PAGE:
Article 35A: Can SC Deliver a Reformist Ruling Like Triple Talaq?

Will the Supreme Court deliver a progressive judgment in Article 35A just like Triple Talaq verdict?

5 min read
Will the Supreme Court deliver a progressive judgment in Article 35A just like Triple Talaq verdict?

While the Triple Talaq judgement has been appreciated by many, including Muslims themselves, the Supreme Court has yet another controversial issue on its hands – Article 35A.

Article 35A is a provision incorporated in the Constitution giving the Jammu and Kashmir Legislature a carte blanche to decide who are ‘permanent residents’ of the state and confer on them special rights and privileges in public sector jobs, acquisition of property in the State, scholarships, and other public aid and welfare.

There are many commonalities between Triple Talaq and Article 35A. First and foremost, both smack of gender inequality.


India is among a handful countries where a Muslim man can divorce his wife by saying the word ‘talaq’ (divorce) three times, not necessarily consecutively, at any time and through any medium. including over a telephone call, text message, or a social media post.

Also Read: Key 1954 Legal File on Article 35A Goes Missing From Home Ministry

Triple Talaq and Article 35A Discriminate Against Women

Many affected Muslim women and activists say the practice of instant Triple Talaq is discriminatory. Interestingly, most Islamic countries, more than 20, including Pakistan, Iran, Indonesia, Afghanistan, Bangladesh, Turkey, UAE, Qatar, and Saudi Arabia, have banned Triple Talaq. But, it thrives in India as it has the second largest Muslim population in the world.

If Triple Talaq (instant divorce) is discriminatory against the Muslim daughters of India, Article 35A discriminates against the daughters of Jammu and Kashmir.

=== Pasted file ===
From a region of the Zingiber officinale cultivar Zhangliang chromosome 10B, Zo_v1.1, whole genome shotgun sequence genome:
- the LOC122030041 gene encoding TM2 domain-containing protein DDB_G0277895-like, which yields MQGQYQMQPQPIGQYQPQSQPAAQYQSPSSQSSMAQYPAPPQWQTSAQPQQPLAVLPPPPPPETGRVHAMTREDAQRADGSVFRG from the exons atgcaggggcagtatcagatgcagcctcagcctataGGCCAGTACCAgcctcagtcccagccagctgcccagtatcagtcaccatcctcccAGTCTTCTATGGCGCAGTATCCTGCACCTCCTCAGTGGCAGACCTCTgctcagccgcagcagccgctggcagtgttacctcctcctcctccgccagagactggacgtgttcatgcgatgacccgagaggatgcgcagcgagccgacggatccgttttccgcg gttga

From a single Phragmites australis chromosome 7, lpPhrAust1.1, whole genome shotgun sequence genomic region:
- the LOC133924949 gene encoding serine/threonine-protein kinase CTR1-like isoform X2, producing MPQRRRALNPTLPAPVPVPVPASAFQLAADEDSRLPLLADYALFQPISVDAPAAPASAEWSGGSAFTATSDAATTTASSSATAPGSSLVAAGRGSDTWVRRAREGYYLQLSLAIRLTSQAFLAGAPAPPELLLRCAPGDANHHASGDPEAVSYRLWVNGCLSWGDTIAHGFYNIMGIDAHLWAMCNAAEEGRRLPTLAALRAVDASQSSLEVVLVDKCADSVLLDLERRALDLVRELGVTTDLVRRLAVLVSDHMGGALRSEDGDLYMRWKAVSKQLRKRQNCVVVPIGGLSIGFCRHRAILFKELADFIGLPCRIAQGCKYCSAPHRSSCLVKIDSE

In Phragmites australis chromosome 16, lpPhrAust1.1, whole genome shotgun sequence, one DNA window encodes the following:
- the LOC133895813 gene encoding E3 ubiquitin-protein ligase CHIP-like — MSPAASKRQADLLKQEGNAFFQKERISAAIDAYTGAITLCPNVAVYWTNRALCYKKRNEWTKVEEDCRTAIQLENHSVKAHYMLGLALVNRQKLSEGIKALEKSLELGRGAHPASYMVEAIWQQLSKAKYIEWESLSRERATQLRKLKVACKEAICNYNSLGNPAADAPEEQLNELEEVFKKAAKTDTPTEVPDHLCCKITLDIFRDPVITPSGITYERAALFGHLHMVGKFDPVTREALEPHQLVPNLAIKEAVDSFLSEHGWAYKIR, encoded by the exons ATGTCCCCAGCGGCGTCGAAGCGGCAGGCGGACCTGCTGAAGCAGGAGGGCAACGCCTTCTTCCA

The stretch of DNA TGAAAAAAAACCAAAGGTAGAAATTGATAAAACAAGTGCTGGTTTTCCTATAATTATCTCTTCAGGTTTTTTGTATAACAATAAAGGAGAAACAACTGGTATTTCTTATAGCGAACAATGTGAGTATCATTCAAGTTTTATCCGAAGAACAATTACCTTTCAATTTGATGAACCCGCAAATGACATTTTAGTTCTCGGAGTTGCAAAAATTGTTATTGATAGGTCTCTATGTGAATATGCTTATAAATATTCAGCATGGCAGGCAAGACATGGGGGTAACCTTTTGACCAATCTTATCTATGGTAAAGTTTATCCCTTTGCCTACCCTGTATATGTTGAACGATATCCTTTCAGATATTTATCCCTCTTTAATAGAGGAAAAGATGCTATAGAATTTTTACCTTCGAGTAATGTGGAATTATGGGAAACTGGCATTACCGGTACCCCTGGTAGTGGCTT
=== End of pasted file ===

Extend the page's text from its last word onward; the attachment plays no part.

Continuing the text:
It amounts to violation of the right of women to ‘marry a man of their choice’ by not giving their heir any right to property if they marry men not holding the PRC (permanent resident certificate).

If a male permanent resident of Jammu and Kashmir marries anywhere outside the state, including Pakistan, his wife and children get permanent residency. But, until 2002, if a daughter of the soil chose a life partner from any other state, her permanent residency was cancelled. Post 2002, in the Susheela Sawhney vs state of Jammu and Kashmir case, the J&K High Court struck down this practice.

Also Read: Article 35A Debate: How BJP’s Stand Puts PDP in the Dock in J&K

Susheela Sawhney Case

The Court ruled:

In view of the majority opinion, we hold that a daughter of a permanent resident marrying a non-permanent resident will not lose the status of permanent resident of the state of Jammu and Kashmir.

The decision was widely welcomed but both the regional parties (prompted by the Hurriyat) opposed it and delayed its implementation.

When in power, these parties, rather than honouring the court’s judgement, tried to adopt the legislative route to amend the definition of permanent resident by introducing the Permanent Resident (Disqualification) Bill which could not see the light of the day due to stiff opposition from the Jammu region.

However, the issue still remains to be resolved fully as the children out of this marriage are not deemed permanent residents until and unless a female child born out of this marriage is married to a permanent resident of the state, once again violating her right of “marrying a man of own choice.”


Will the Supreme Court Redefine ‘State Subject’?

Other similarities between Article 35A and Triple Talaq is that the doors of the Supreme Court have been knocked by affected women, indicating the awareness among them and their quest for gender equality.

Even though it has been practised for decades, the unilateral instant Triple Talaq finds no mention in Shariah or the Quran. Islamic scholars say the Quran clearly spells out how to issue a divorce – it has to be spread over three months which gives a couple time to reflect and reconcile.